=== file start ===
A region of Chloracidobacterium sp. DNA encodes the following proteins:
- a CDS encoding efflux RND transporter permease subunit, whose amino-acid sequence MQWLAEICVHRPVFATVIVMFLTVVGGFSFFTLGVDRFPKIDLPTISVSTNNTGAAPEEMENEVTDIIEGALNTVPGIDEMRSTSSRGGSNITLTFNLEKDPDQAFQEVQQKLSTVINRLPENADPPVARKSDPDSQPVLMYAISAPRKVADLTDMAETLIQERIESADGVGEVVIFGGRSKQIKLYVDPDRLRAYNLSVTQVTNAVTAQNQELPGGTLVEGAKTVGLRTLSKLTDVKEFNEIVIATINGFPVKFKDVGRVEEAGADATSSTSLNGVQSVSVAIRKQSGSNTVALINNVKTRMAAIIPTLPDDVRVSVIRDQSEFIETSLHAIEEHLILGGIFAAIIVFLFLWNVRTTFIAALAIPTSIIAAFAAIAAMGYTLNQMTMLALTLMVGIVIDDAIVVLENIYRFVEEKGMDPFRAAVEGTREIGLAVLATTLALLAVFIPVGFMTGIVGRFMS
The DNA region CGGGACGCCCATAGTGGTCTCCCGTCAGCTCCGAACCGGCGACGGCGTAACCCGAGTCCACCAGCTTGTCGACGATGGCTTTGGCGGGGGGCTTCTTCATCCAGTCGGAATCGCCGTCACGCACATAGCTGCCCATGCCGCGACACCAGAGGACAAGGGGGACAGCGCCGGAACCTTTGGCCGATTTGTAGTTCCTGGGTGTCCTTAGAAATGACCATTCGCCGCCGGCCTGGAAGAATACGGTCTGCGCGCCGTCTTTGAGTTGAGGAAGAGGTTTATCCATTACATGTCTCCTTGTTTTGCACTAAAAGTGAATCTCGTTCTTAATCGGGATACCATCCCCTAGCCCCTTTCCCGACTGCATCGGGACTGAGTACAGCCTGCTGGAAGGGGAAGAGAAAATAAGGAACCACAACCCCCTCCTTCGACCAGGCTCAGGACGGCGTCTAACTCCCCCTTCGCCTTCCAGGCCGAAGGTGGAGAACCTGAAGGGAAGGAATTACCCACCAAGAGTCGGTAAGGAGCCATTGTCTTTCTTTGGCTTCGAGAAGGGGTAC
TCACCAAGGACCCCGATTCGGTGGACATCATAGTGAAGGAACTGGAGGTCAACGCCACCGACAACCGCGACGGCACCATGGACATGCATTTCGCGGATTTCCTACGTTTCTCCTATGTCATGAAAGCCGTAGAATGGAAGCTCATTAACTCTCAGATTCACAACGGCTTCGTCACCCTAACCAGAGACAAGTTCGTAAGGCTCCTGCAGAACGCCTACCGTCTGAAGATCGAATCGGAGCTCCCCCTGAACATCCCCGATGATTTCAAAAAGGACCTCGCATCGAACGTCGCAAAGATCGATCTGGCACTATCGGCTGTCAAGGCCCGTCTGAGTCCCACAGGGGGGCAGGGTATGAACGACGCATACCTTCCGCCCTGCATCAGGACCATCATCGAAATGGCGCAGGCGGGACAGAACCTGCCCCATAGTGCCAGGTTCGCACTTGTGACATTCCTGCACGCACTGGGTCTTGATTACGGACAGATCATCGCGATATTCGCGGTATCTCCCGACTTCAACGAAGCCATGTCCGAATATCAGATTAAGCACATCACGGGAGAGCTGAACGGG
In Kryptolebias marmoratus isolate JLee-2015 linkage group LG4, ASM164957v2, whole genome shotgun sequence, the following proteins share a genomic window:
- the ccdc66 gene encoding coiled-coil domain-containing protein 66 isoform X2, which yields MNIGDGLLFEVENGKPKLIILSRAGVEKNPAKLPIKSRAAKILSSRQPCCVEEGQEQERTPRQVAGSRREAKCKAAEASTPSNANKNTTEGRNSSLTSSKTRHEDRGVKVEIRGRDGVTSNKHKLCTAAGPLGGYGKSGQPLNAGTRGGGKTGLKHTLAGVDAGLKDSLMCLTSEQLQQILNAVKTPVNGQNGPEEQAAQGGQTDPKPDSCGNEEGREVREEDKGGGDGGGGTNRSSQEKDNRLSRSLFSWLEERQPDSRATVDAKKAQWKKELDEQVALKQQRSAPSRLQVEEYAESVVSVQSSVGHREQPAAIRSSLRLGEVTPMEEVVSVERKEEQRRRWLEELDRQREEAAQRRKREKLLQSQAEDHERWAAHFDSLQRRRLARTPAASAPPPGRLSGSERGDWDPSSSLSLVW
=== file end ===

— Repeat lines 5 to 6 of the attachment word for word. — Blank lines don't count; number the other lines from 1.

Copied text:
In Kryptolebias marmoratus isolate JLee-2015 linkage group LG4, ASM164957v2, whole genome shotgun sequence, the following proteins share a genomic window:
- the ccdc66 gene encoding coiled-coil domain-containing protein 66 isoform X2, which yields MNIGDGLLFEVENGKPKLIILSRAGVEKNPAKLPIKSRAAKILSSRQPCCVEEGQEQERTPRQVAGSRREAKCKAAEASTPSNANKNTTEGRNSSLTSSKTRHEDRGVKVEIRGRDGVTSNKHKLCTAAGPLGGYGKSGQPLNAGTRGGGKTGLKHTLAGVDAGLKDSLMCLTSEQLQQILNAVKTPVNGQNGPEEQAAQGGQTDPKPDSCGNEEGREVREEDKGGGDGGGGTNRSSQEKDNRLSRSLFSWLEERQPDSRATVDAKKAQWKKELDEQVALKQQRSAPSRLQVEEYAESVVSVQSSVGHREQPAAIRSSLRLGEVTPMEEVVSVERKEEQRRRWLEELDRQREEAAQRRKREKLLQSQAEDHERWAAHFDSLQRRRLARTPAASAPPPGRLSGSERGDWDPSSSLSLVW